The east coast of Australia could face a natural gas shortfall in 2023, prompting experts to call for the country to protect its energy security by diverting liquefied natural gas (LNG) exports to the domestic market, according to a report by the Australian Competition & Consumer Commission (ACCC).

The Interim gas report, released yesterday, 1st August, forecasted that Australia’s east coast could face a shortfall of 56 petajoules (PJ) in 2023, a significant increase on the 2 PJ shortfall predicted last year for 2022’s gas supply. 

With a large portion of the gas produced in Australia’s east coast generated by companies that are also LNG exporters, Gina Cass-Gottlieb, Chair, ACCC, stated that the organisation is ‘strongly encouraging’ LNG exporters to immediately increase their supply into the market. 

“Our latest gas report finds that the outlook for the east coast gas market has significantly worsened,” she added. 

As a result, the ACCC has recommended the Resources Minister to initiate the first step of the Australian Domestic Gas Security Mechanism (ADGSM), which dictates that if there is a supply shortfall in the domestic market, LNG projects may be required to limit their exports or find new gas sources. 

The report also raises concerns about the high level of market concentration, noting that 90% of the east coast’s proven and probable (2P) reserves were influenced by LNG exporters and associates in 2021 through various measures.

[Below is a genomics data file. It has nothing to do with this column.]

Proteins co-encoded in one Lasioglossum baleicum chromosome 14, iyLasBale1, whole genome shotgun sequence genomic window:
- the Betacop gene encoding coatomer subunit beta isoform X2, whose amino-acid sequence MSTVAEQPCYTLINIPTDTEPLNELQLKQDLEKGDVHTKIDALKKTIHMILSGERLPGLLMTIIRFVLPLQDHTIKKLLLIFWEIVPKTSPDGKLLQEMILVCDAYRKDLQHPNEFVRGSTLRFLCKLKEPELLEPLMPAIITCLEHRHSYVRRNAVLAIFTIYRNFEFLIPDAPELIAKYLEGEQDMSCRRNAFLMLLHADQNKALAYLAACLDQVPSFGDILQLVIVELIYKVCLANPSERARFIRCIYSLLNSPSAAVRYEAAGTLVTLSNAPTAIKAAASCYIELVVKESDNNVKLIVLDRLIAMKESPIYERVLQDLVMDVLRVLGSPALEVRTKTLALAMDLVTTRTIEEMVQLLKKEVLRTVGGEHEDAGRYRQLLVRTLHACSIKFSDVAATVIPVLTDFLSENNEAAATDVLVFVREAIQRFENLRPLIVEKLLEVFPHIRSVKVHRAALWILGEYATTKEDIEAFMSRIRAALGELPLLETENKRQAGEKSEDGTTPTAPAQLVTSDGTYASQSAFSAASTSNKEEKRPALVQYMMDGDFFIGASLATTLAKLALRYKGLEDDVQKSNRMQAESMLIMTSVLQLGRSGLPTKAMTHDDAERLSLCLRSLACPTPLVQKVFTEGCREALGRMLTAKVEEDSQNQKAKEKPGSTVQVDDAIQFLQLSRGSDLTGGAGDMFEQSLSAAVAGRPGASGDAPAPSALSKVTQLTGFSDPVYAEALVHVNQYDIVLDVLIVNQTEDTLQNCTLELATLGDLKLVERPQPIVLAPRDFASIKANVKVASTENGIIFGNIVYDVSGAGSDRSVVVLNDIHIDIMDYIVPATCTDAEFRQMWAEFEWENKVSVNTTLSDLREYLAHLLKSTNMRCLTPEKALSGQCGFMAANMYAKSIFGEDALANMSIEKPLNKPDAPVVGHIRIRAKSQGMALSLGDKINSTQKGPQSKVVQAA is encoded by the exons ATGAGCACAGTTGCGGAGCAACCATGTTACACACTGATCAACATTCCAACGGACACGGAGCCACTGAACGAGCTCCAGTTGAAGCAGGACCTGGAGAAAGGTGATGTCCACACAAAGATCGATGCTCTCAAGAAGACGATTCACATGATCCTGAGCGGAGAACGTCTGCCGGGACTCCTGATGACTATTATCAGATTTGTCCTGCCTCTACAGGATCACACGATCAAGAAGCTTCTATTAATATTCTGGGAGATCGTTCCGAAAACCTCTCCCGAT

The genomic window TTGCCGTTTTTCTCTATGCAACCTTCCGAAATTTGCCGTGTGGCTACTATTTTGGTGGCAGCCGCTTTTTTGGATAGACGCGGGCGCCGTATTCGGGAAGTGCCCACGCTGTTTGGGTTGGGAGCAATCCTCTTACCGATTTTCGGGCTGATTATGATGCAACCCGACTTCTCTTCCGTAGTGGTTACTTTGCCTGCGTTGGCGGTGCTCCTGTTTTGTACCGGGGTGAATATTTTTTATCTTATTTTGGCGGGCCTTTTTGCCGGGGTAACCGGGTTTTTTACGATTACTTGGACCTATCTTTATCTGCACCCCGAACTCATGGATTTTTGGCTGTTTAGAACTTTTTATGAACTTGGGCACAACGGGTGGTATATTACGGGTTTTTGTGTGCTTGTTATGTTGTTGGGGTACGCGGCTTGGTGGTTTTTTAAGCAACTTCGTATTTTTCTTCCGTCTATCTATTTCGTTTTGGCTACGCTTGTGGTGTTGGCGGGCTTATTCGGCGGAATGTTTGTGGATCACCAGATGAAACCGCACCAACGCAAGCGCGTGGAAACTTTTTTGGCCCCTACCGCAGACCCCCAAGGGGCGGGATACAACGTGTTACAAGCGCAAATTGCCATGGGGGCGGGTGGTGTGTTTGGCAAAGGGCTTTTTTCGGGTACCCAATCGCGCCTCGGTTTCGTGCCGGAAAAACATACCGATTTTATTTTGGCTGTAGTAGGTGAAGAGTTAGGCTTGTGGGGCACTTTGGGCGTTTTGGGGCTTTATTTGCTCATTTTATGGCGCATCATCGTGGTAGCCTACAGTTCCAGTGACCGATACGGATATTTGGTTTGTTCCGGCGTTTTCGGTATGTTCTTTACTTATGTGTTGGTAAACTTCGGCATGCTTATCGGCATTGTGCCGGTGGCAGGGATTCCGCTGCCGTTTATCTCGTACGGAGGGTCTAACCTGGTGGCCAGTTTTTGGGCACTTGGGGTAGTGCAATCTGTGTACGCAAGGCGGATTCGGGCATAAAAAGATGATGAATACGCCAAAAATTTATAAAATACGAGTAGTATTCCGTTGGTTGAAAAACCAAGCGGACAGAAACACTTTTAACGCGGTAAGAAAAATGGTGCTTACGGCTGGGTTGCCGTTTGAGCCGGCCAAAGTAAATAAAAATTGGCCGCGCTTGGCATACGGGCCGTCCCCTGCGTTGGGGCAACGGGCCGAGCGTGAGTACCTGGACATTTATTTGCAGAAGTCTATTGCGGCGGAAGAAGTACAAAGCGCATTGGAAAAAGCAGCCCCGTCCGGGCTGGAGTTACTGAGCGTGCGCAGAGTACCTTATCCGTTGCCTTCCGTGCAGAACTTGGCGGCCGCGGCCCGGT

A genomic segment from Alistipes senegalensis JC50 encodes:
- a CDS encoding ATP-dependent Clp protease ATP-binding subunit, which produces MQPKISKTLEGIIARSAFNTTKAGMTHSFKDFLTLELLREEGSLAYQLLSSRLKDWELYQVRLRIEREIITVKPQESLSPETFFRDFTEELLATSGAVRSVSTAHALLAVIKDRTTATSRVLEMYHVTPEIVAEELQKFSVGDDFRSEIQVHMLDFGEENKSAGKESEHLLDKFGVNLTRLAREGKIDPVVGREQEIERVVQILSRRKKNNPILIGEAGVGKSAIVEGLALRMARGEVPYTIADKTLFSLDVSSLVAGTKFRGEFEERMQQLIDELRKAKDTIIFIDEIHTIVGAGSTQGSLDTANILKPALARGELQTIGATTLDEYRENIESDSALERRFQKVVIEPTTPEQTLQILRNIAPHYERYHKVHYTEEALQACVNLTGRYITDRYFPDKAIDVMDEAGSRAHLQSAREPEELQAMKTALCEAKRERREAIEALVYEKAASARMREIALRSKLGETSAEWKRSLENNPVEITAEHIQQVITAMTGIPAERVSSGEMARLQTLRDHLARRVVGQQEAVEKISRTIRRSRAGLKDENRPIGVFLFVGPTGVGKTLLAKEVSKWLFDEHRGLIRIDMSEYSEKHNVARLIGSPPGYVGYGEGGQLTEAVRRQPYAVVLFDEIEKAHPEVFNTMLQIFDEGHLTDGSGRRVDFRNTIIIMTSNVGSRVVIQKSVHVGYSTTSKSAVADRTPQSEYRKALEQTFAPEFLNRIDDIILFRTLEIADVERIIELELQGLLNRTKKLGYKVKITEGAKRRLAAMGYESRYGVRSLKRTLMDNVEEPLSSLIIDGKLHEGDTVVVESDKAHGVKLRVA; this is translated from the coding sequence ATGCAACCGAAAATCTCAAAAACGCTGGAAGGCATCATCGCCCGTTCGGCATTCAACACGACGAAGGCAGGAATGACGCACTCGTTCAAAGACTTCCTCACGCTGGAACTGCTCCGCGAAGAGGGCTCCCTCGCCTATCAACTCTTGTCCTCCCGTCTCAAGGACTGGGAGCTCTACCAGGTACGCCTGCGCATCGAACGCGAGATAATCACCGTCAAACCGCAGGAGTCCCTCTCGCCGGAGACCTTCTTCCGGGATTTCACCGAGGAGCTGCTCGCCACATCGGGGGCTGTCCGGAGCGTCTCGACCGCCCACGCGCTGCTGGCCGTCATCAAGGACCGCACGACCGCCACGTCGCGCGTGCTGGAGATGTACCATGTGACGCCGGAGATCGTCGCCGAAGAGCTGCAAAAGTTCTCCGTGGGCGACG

65.6% of the region’s gas produced in 2023 (1981 PJ) is forecast to be exported overseas under long term contracts, leaving an excess amount of 167 PJ, which – according to Cass-Gottlieb – is increasingly diverted to overseas spot markets, with as much as 70% of it going overseas in recent years. 

“If LNG exporters were to provide all of their excess gas to overseas markets, the east coast gas market would be facing a supply shortfall of 56 PJ.” 

Having been net withdrawers of gas from the domestic market since 2021, LNG exporters have upset the supply-demand balance by purchasing more gas from domestic producers than they supply to domestic customers. 

EU’s LNG problem

The report comes amidst a dearth in LNG supply for the EU initiated by Russia’s invasion of neighbouring Ukraine, exposing an over reliance by many European countries on Russian natural gas. 

In its drive to increase supplies of gas before the winter months, Europe has signed supply deals with both the US and Asia, and opportunities were provided to Australian exporters to secure new LNG export contracts for existing and new projects to Europe over the next few years 

Although analysts see little scope to immediately expand sales to Europe, Australian shipments were expected to climb over the course of the next few years, a prediction that could be impacted by the ACCC’s recommendation to focus on domestic supply. 

According to the report, the Australian Government has committed to renegotiating the Heads of Agreement that will help ensure LNG exporters make gas ‘broadly and transparently’ available to all domestic users. 

“We welcome the announcement by the Minister for Resources that Australian Government has decided to review and renegotiate the ADGSM and the Heads of Agreement with LNG exporters,” remarked Cass-Gottlieb. 

“Both mechanisms are critical to ensuring adequate supply to the domestic market in 2023 and future years”